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  1. The superlative adjective is distinguished from the positive degree of the adjective by the addition of a word or morpheme, as in the following examples.

    Positive degree: korrupcorrupt

    1. Superlative degree, suffixing the morpheme -ste: korrup·stecorrupt·SUPLmost corrupt
    2. Superlative degree, adding the word meesmost: die mees korrupt·ethe most corrupt·ATTRthe most corrupt.
    Note that the superlative adjective is preceded by a definite article diethe, and is then either followed by a noun, as in die mees korrupte administrasiethe most corrupt administration, or is nominalised, as in jy is die mooi·steyou are the beautiful·SUPLyou are the most beautiful.
  2. The superlative is normally used to express the highest degree (maximative), as in korrupstemost corrupt. However, it is also possible to express the opposite relation, that is, the lowest degree (minimative), as in the following examples.

    Positive degree: gewildpopular

    Minimative superlative degree: die mins gewild·ethe least popular·ATTRthe least popular.

    Some variety does occur in expressing the superlative (whether maximative or minimative) in that the degree word minsleastcan function on its own as marker of the superlative, especially if the adjective can be regarded as a nominalised form, as in nie die mins belangrike nienot the most important NEGnot the most important, or be marked itself by the superlative suffix -ste, as in mense wat die minste welsprekend ispeople who the least eloquent arepeople who are the least eloquent.

[+] The superlative as degree of comparison

The superlative forms part of the system of comparative relations displayed by gradable adjectives. The comparative relations are based on a complement (whether mentioned or not) which serves as a standard or a common referent.

Three degrees of comparison are possible, namely comparison in relation to (a) the same degree, (b) a higher degree, and (c) a lower degree. When the relevant adjective does not form part of a comparative relation, it is not marked in any way (either morphologically or syntactically) and represents the positive form of that adjective, as illustrated by the use of doeltreffendeffective and haastighurried in these two sentences:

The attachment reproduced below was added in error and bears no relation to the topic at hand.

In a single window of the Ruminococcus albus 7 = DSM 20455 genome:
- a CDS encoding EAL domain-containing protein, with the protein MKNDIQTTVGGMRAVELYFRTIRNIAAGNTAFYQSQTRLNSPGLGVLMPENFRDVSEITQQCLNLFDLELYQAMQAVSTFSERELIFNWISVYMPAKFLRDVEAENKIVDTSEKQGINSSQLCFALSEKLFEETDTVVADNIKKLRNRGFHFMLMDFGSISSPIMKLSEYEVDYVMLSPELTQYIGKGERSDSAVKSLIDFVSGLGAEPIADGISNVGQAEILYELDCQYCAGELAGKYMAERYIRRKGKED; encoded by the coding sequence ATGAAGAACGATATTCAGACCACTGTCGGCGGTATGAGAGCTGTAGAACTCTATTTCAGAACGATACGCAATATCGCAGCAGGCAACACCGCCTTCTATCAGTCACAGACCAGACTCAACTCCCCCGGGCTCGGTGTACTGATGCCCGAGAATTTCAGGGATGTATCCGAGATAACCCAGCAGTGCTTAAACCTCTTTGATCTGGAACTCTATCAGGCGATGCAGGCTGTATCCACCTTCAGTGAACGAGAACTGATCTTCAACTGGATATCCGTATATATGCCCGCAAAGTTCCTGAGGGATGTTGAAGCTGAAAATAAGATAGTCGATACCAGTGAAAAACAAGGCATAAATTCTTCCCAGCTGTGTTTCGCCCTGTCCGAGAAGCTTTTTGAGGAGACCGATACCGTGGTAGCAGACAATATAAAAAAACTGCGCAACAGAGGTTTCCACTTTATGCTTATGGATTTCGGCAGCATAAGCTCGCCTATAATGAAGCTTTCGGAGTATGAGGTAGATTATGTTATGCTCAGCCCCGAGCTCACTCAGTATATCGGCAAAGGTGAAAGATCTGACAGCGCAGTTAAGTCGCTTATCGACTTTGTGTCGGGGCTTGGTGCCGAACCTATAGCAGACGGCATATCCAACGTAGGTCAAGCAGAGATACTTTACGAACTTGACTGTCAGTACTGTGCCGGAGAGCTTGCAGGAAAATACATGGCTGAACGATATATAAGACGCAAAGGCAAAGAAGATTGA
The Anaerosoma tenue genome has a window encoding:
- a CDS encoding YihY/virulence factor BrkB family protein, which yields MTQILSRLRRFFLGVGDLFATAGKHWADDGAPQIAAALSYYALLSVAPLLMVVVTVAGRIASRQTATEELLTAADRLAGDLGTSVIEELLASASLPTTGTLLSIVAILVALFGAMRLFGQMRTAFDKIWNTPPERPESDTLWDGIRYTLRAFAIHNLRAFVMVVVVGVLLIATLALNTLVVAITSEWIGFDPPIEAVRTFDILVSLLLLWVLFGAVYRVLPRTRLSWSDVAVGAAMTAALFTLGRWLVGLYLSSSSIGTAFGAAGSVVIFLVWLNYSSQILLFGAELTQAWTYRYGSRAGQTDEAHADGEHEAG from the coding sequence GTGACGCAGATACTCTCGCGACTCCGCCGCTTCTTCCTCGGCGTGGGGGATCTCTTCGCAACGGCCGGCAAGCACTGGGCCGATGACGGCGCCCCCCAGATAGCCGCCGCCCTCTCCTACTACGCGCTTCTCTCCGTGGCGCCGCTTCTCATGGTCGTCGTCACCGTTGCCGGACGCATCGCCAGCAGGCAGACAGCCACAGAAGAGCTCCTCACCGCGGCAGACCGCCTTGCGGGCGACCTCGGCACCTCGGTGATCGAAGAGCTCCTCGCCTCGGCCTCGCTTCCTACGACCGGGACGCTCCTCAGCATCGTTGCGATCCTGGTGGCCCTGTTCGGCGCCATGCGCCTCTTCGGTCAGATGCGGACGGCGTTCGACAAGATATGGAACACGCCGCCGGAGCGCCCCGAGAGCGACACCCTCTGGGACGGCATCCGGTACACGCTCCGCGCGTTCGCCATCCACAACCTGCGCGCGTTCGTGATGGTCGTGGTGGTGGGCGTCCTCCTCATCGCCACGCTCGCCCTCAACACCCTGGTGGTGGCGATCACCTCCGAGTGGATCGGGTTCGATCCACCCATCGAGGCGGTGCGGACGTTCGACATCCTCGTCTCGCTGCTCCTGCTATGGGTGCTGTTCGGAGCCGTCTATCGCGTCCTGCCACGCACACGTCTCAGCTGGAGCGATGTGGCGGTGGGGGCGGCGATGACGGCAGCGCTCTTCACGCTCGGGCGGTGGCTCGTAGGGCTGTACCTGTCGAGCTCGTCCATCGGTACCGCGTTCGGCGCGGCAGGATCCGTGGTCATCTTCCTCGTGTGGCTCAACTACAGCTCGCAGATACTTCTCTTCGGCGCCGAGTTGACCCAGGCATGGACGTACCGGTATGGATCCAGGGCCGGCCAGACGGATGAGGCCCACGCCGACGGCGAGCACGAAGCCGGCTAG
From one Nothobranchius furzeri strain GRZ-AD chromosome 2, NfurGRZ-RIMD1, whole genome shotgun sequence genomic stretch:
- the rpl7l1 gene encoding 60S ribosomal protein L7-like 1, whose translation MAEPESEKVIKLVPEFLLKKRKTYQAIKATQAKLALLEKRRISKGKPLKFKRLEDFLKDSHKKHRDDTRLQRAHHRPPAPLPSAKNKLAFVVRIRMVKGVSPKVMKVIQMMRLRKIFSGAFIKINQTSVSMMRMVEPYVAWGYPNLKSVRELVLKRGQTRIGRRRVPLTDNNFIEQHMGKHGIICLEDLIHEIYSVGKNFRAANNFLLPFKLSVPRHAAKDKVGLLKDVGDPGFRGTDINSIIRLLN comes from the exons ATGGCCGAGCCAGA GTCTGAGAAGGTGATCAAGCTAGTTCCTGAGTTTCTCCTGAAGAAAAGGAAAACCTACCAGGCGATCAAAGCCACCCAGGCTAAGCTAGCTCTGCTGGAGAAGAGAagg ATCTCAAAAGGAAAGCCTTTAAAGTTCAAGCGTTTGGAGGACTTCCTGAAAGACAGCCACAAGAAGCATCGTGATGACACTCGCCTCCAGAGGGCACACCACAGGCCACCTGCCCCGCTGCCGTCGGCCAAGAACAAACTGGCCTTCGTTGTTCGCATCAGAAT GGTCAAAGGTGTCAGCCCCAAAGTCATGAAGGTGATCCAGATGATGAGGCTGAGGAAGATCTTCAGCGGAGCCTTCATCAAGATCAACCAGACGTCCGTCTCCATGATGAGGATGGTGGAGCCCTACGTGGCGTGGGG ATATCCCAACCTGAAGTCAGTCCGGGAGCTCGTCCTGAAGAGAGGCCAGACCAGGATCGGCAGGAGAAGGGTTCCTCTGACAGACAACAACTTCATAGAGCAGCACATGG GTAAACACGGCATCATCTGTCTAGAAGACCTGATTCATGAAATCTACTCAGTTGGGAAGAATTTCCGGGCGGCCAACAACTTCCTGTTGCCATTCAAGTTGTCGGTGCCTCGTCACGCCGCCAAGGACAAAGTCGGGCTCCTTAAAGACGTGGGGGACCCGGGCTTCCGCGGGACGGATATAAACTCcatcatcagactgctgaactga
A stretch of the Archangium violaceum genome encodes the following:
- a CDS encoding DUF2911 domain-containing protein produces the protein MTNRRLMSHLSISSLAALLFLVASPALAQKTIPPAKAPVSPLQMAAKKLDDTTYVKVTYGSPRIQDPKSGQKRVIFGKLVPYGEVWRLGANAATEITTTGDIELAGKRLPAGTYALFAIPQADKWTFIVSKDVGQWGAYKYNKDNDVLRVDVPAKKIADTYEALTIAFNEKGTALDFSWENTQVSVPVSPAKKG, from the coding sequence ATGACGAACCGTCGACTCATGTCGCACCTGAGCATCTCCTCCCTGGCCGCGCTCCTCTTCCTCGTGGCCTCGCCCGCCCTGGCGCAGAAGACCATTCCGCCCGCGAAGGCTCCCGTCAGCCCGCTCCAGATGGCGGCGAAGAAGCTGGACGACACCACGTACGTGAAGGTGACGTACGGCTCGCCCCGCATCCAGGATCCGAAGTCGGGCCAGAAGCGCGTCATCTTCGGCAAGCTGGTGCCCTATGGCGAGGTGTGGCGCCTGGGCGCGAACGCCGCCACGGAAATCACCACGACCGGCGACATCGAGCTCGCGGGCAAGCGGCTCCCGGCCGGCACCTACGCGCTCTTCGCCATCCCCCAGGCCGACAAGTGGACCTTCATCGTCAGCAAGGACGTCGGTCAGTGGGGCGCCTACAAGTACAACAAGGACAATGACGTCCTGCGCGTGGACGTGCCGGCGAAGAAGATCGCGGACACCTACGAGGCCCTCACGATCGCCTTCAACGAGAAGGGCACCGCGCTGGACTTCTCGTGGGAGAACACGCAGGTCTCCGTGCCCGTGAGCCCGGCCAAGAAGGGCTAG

Example 1

Alle antidepressante is doeltreffend.
All antidepressants are effective.
Example 2

Nou is ek haastig.
now am I hurried
Now I am in a hurry.

However, when a comparative relation is expressed, this relation can be with an adjective of the same degree (that is, the equative degree), syntactically indicated by the use of either eweequally or net sojust as, as in these examples:

Example 3

Alle antidepressante is ewe doeltreffend.
All antidepressants are equally effective.
Example 4

Nou is ek net so haastig soos Zelda.
now am I just as hurried as Zelda

The equative degree can furthermore also be expressed negatively, as in

Example 5

Die koloniste en die Khoi-Khoin was ewemin bereid om vir die kolonie te werk.
the colonists and the Khoi-Khoi were equally.not prepared PTCL.INF for the colony to work
The colonists and the Khoi-Khoi were equally unwilling to work for the colony.

Parallel to the case of adjectives in which the relation compared reflected a higher degree comparative (or majorative), as in

Example 6

Die aanbod is groter as die vraag.
The supply is greater than the demand.

or a lower degree comparative (or minorative), as in

Example 7

Taal en kultuur is minder belangrik as ekonomiese geleenthede.
Language and culture are less important than economic opportunities.

the superlative reflects the highest degree comparative (or maximative), as in